Bollix. Trade not aid is the way to increase everything positive you want.

                    • One Anonymous Bloke

                      Lost productivity, Wormtongue.

                    • Puckish Rogue

                      Trade, pleb.

                    • Stuart Munro

                      Colonial economic model – exploiting rather than upskilling – hence the hordes of cheap labourers.

                      It’s far to say the Right never had a fucking clue how to grow the economy – but then it was only cash in their own pockets they ever cared about.

                    • Puckish Rogue

                      Well if you don’t like it you could head to *insert any number of s**t hole socialist countries here* and see how well it works for you

                    • saveNZ

                      Sadly they got confused and gave aid to trade not the other way around.

                    • Stuart Munro

                      “*insert any number of s**t hole socialist countries here*”

                      Thing is, we don’t have to. NZ had it better than these before it swallowed this Rockstar lie about Gnat economic competence and worked for the public instead of sleazy corporates. It’s a model proven to work here, albeit without gifting Mazeratis to braindead morons like Hoskings or unearned millions to Key.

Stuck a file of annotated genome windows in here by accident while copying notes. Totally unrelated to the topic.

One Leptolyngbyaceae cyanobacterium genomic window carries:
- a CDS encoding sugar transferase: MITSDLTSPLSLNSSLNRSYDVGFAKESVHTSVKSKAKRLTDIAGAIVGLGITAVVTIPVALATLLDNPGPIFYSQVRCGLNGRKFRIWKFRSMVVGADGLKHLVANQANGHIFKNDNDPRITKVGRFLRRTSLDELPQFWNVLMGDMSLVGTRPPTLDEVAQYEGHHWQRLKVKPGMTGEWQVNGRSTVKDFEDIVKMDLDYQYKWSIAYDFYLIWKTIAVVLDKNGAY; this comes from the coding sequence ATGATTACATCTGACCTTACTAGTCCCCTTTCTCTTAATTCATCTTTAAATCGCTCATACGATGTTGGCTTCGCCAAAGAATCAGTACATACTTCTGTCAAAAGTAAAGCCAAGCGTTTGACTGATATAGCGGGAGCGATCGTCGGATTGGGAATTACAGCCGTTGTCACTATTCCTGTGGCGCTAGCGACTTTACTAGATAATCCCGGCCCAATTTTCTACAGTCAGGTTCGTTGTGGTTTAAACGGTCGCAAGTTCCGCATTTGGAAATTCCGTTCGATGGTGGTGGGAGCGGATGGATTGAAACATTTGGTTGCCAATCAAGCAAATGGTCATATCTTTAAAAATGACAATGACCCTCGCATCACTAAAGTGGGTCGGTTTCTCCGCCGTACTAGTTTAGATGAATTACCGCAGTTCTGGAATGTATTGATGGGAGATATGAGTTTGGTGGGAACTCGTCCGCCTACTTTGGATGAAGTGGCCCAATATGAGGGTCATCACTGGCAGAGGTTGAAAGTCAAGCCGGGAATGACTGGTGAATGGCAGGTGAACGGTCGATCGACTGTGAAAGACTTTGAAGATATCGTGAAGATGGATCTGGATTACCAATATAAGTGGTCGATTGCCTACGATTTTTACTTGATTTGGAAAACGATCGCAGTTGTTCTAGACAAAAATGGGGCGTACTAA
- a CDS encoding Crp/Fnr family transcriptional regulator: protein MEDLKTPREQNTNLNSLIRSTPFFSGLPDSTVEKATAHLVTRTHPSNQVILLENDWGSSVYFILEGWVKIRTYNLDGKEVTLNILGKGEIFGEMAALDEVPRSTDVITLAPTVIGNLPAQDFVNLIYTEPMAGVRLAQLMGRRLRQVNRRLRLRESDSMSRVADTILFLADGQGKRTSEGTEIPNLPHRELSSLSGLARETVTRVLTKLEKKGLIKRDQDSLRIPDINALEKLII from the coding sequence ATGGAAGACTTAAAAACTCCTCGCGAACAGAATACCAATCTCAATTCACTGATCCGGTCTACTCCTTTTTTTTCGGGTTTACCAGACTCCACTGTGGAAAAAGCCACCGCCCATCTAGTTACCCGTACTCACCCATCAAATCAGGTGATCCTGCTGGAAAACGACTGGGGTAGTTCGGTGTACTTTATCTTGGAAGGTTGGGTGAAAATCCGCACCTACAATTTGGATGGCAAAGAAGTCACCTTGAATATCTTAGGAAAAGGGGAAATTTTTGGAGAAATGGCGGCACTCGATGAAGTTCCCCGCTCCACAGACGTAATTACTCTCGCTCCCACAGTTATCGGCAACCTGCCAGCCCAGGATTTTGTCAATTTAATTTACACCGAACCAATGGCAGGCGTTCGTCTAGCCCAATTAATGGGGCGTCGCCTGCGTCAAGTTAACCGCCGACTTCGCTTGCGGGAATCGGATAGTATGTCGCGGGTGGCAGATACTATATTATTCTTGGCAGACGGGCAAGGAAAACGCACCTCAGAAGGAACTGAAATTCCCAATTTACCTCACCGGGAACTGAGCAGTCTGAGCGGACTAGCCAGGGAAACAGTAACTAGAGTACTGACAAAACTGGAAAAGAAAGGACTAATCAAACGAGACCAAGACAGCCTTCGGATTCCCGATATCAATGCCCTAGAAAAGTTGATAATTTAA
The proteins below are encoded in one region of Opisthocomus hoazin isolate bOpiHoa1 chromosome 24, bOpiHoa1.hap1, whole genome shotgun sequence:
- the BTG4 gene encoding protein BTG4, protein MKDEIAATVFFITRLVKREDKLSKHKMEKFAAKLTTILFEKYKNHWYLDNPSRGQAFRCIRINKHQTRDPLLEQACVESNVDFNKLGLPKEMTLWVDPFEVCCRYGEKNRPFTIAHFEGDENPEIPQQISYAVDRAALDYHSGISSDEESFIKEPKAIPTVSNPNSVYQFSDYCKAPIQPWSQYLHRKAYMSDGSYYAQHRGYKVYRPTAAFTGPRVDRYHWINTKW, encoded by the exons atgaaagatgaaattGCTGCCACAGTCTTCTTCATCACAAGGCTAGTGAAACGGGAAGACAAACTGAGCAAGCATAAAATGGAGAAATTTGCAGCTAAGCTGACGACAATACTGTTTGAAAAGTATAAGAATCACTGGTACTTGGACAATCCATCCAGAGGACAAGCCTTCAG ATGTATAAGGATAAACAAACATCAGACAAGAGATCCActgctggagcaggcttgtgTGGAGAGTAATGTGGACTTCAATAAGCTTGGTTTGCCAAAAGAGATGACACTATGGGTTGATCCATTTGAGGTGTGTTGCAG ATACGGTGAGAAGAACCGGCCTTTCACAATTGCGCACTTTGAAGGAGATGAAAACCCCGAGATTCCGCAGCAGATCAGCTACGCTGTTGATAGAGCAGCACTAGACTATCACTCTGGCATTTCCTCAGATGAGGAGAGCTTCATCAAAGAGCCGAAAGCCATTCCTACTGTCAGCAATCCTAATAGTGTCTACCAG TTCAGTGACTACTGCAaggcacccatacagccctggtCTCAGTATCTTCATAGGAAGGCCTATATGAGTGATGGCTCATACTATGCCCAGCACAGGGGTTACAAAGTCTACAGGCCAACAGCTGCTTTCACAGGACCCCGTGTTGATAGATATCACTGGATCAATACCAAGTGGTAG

• One Anonymous Bloke

                      All you have to do now is explain how you came by the fatuous notion that I’m anti trade. Yes, numb-nuts, that’s the “strawman” I referred to earlier.

        • lprent 6.3.2.3

          I think that you are temporally disconnected.

          That appears to be the 1960s that you are describing.

    • millsy 6.4

      The music was better too. Right across the spectrum, nice mellow lush sounds. Though vinyl as a playback medium is considerably overrated.

      • solkta 6.4.1

        Do you not remember Disco? *shudders as cold sensation travels up spine

        There was some good music in the 70s but there was a huge amount of crap also. Just like most decades really.

        • Draco T Bastard 6.4.1.1

          There was some good music in the 70s but there was a huge amount of crap also.

          That’s true of every decade.

      • adam 6.4.2

        NAh, NAh, NAhhhh

  6. saveNZ 7

    I don’t think that is what most people want to bring back from the 1970’s, you know progress taking the good and making it better. Sadly in NZ for many, we have gone backwards a lot of other areas.